A Real Good War

Sam Halpert, Author, Byron Kennedy, Editor Southern Heritage Press (FL) $19.95 (276p) ISBN 978-0-941072-30-4
Echoes of Memphis Belle and Catch-22 haunt Halpert's absorbing debut about WWII Air Force men. Sent to England in the summer of 1944, the 10-man crew of a B-17 flying fortress know they are replacements for the U.S. Eighth Air Force, which has suffered heavy casualties in the air war over Nazi Germany. Fearful and uncertain, these brash young aviators know they must complete 35 missions before they can go home, and the odds are not good. Booze, women and gallows humor help them cope with the terror of flying massive, daylight bombing missions in bad weather, heavy anti-aircraft fire and clouds of swarming enemy fighters. The characters are an unsurprising lot: the innocent, unnamed navigator (the narrator), the competent but socially awkward pilot, the unnervingly scared copilot. Others fill out a crew of frightened 19- and 20-year-olds praying to survive the conflict. Since Halpert was himself a B-17 navigator in Europe during WWII and his unnamed narrator tells the story in the first person, one can easily assume this to be a self-portrait. It is gripping fiction in any case. (Dec.)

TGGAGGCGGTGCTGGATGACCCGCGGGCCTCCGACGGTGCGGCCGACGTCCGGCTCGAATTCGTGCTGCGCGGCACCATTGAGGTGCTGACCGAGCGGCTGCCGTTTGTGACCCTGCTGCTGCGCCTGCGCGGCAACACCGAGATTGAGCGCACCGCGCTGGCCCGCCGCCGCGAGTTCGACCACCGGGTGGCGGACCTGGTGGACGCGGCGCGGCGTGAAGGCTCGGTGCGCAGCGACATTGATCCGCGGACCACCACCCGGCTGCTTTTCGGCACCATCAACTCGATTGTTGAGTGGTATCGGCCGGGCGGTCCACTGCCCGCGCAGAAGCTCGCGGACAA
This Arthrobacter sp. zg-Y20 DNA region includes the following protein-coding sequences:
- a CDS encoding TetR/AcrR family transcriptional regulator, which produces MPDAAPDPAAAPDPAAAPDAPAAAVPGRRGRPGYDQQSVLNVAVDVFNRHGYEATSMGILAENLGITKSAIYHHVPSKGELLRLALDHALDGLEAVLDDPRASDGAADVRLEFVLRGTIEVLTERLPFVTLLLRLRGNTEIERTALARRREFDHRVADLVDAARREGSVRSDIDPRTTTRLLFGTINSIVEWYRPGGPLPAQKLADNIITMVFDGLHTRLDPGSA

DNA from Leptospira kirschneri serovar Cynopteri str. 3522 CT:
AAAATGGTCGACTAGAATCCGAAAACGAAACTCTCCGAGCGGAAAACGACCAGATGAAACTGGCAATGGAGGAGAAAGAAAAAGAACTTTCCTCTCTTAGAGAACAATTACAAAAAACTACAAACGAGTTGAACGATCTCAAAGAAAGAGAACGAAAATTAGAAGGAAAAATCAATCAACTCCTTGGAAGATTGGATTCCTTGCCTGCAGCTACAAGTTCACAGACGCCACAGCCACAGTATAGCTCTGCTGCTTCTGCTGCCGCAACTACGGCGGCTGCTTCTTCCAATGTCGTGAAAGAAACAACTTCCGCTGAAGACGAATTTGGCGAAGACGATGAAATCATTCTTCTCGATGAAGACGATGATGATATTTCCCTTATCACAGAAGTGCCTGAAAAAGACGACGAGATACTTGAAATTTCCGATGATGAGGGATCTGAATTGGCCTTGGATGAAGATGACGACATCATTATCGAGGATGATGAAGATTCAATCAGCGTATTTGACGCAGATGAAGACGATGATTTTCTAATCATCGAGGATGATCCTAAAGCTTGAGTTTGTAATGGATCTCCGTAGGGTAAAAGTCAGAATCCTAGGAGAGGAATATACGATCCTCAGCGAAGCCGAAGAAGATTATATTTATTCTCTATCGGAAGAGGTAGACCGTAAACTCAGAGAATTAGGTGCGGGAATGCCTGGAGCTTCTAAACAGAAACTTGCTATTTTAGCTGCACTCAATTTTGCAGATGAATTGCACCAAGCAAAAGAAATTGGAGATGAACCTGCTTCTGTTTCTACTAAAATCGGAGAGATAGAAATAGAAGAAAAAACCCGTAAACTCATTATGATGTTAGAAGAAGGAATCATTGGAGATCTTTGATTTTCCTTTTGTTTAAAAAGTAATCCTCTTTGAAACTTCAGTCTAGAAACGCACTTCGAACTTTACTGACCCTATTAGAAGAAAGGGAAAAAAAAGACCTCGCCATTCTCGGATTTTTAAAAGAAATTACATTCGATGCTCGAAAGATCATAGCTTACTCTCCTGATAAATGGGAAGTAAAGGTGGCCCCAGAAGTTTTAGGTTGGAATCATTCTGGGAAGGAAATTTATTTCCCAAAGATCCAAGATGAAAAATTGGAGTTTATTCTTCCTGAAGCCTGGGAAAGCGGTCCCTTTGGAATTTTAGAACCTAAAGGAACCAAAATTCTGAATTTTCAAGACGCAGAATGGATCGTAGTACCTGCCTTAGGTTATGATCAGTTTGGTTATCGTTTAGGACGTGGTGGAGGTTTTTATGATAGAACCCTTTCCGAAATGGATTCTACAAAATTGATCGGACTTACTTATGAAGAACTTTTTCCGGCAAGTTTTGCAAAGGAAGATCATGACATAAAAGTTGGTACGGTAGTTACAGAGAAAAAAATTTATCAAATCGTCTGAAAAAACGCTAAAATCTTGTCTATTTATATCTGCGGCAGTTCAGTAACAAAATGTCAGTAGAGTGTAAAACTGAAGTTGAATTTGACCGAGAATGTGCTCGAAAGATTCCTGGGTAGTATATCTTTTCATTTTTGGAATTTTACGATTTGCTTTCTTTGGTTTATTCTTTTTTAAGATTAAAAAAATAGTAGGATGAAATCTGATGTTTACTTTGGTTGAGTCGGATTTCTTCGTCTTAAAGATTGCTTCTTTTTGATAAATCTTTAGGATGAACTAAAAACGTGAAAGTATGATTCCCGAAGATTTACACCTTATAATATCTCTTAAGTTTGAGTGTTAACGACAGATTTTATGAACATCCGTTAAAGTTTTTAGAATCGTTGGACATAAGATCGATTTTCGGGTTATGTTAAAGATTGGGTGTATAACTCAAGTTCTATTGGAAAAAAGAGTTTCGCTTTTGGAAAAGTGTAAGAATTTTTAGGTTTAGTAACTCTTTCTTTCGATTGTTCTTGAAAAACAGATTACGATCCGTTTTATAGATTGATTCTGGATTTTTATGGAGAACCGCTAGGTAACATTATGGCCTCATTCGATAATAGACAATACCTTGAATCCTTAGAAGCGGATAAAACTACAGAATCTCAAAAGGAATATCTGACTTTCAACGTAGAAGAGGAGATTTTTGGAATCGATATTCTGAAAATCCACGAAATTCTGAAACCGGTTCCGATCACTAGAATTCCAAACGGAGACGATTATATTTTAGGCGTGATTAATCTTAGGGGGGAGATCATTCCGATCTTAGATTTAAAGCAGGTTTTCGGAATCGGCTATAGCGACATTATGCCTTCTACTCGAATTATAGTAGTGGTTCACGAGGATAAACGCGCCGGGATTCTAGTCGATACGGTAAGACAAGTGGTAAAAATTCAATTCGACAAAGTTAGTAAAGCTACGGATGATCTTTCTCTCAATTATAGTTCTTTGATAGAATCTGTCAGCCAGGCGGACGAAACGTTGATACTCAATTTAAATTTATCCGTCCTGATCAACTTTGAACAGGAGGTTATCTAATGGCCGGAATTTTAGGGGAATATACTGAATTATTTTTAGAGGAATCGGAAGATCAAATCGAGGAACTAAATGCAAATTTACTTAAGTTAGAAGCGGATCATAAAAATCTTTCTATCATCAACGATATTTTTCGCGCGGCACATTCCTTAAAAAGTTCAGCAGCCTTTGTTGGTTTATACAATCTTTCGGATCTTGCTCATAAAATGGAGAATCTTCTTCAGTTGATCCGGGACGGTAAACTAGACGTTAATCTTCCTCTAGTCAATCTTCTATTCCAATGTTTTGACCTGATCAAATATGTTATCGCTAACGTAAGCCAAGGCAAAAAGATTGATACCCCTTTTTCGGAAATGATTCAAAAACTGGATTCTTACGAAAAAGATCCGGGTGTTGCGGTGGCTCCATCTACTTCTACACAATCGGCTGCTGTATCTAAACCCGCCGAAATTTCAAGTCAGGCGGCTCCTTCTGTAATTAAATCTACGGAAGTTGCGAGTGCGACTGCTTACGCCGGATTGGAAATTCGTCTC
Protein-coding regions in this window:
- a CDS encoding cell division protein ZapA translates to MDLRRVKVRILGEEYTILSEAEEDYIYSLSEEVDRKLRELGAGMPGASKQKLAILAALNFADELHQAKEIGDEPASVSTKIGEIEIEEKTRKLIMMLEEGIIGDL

Reviewed on: 12/30/1996
Release date: 01/01/1997
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